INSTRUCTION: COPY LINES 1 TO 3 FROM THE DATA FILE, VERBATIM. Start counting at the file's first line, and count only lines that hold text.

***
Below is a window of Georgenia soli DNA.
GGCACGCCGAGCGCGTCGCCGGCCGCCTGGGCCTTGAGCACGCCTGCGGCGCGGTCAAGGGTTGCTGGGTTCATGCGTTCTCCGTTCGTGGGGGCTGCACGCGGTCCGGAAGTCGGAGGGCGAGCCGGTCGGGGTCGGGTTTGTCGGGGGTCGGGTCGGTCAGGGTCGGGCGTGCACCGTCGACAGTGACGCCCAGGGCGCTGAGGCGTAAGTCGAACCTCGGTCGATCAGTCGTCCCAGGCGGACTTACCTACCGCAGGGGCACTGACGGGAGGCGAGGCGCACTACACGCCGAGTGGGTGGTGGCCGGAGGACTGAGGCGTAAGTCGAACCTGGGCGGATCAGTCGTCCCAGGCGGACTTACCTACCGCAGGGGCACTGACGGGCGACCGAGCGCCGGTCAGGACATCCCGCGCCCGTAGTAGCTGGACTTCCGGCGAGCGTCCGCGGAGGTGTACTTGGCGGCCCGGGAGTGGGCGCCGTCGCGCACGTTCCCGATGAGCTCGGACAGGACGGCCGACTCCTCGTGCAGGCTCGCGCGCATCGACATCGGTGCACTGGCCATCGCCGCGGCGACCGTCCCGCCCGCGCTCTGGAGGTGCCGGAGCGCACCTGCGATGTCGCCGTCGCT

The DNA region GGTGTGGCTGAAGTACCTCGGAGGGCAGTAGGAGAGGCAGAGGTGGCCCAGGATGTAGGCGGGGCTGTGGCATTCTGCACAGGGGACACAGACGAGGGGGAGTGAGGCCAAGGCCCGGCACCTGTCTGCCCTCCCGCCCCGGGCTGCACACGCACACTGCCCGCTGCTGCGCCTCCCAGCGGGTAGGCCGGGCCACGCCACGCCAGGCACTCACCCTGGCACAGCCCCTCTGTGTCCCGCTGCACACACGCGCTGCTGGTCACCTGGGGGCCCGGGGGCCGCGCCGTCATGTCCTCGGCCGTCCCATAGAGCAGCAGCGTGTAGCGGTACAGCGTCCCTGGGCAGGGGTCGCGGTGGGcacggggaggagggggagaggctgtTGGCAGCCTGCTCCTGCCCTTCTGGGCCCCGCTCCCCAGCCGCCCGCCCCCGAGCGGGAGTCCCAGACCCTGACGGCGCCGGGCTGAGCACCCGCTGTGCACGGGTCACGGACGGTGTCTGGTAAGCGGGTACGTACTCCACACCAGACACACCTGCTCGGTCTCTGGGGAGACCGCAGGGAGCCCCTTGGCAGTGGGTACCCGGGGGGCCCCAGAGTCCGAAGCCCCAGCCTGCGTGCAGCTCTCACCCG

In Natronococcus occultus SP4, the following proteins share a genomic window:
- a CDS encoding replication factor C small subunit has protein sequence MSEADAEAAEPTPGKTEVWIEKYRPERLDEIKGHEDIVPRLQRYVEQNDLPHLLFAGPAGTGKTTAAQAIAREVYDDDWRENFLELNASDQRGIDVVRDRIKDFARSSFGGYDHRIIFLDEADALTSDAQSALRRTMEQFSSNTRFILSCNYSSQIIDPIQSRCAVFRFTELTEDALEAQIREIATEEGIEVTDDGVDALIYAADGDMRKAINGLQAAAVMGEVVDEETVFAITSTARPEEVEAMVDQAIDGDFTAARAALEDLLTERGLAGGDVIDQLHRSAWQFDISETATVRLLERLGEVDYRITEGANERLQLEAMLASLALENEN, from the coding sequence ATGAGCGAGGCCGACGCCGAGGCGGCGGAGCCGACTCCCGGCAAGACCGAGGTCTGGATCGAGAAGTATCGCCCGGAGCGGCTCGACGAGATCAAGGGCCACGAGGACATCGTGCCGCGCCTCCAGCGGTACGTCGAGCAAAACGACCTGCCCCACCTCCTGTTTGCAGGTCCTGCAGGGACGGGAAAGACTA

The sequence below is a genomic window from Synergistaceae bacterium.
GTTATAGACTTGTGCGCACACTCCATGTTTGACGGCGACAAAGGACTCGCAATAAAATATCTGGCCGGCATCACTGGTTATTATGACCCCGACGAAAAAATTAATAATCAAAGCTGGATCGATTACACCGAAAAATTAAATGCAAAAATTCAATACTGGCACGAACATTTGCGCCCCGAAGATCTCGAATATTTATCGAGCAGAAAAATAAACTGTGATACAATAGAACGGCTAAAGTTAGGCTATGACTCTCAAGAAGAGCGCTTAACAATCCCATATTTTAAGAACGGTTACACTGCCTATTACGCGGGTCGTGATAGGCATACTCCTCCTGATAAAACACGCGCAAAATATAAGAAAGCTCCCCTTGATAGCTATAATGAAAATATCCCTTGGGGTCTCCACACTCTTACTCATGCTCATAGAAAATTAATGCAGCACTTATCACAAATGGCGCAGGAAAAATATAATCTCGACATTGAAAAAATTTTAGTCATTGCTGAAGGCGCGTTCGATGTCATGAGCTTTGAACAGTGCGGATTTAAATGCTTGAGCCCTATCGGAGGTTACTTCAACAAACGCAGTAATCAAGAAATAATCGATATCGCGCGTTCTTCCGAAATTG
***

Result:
Below is a window of Georgenia soli DNA.
GGCACGCCGAGCGCGTCGCCGGCCGCCTGGGCCTTGAGCACGCCTGCGGCGCGGTCAAGGGTTGCTGGGTTCATGCGTTCTCCGTTCGTGGGGGCTGCACGCGGTCCGGAAGTCGGAGGGCGAGCCGGTCGGGGTCGGGTTTGTCGGGGGTCGGGTCGGTCAGGGTCGGGCGTGCACCGTCGACAGTGACGCCCAGGGCGCTGAGGCGTAAGTCGAACCTCGGTCGATCAGTCGTCCCAGGCGGACTTACCTACCGCAGGGGCACTGACGGGAGGCGAGGCGCACTACACGCCGAGTGGGTGGTGGCCGGAGGACTGAGGCGTAAGTCGAACCTGGGCGGATCAGTCGTCCCAGGCGGACTTACCTACCGCAGGGGCACTGACGGGCGACCGAGCGCCGGTCAGGACATCCCGCGCCCGTAGTAGCTGGACTTCCGGCGAGCGTCCGCGGAGGTGTACTTGGCGGCCCGGGAGTGGGCGCCGTCGCGCACGTTCCCGATGAGCTCGGACAGGACGGCCGACTCCTCGTGCAGGCTCGCGCGCATCGACATCGGTGCACTGGCCATCGCCGCGGCGACCGTCCCGCCCGCGCTCTGGAGGTGCCGGAGCGCACCTGCGATGTCGCCGTCGCT

The DNA region GGTGTGGCTGAAGTACCTCGGAGGGCAGTAGGAGAGGCAGAGGTGGCCCAGGATGTAGGCGGGGCTGTGGCATTCTGCACAGGGGACACAGACGAGGGGGAGTGAGGCCAAGGCCCGGCACCTGTCTGCCCTCCCGCCCCGGGCTGCACACGCACACTGCCCGCTGCTGCGCCTCCCAGCGGGTAGGCCGGGCCACGCCACGCCAGGCACTCACCCTGGCACAGCCCCTCTGTGTCCCGCTGCACACACGCGCTGCTGGTCACCTGGGGGCCCGGGGGCCGCGCCGTCATGTCCTCGGCCGTCCCATAGAGCAGCAGCGTGTAGCGGTACAGCGTCCCTGGGCAGGGGTCGCGGTGGGcacggggaggagggggagaggctgtTGGCAGCCTGCTCCTGCCCTTCTGGGCCCCGCTCCCCAGCCGCCCGCCCCCGAGCGGGAGTCCCAGACCCTGACGGCGCCGGGCTGAGCACCCGCTGTGCACGGGTCACGGACGGTGTCTGGTAAGCGGGTACGTACTCCACACCAGACACACCTGCTCGGTCTCTGGGGAGACCGCAGGGAGCCCCTTGGCAGTGGGTACCCGGGGGGCCCCAGAGTCCGAAGCCCCAGCCTGCGTGCAGCTCTCACCCG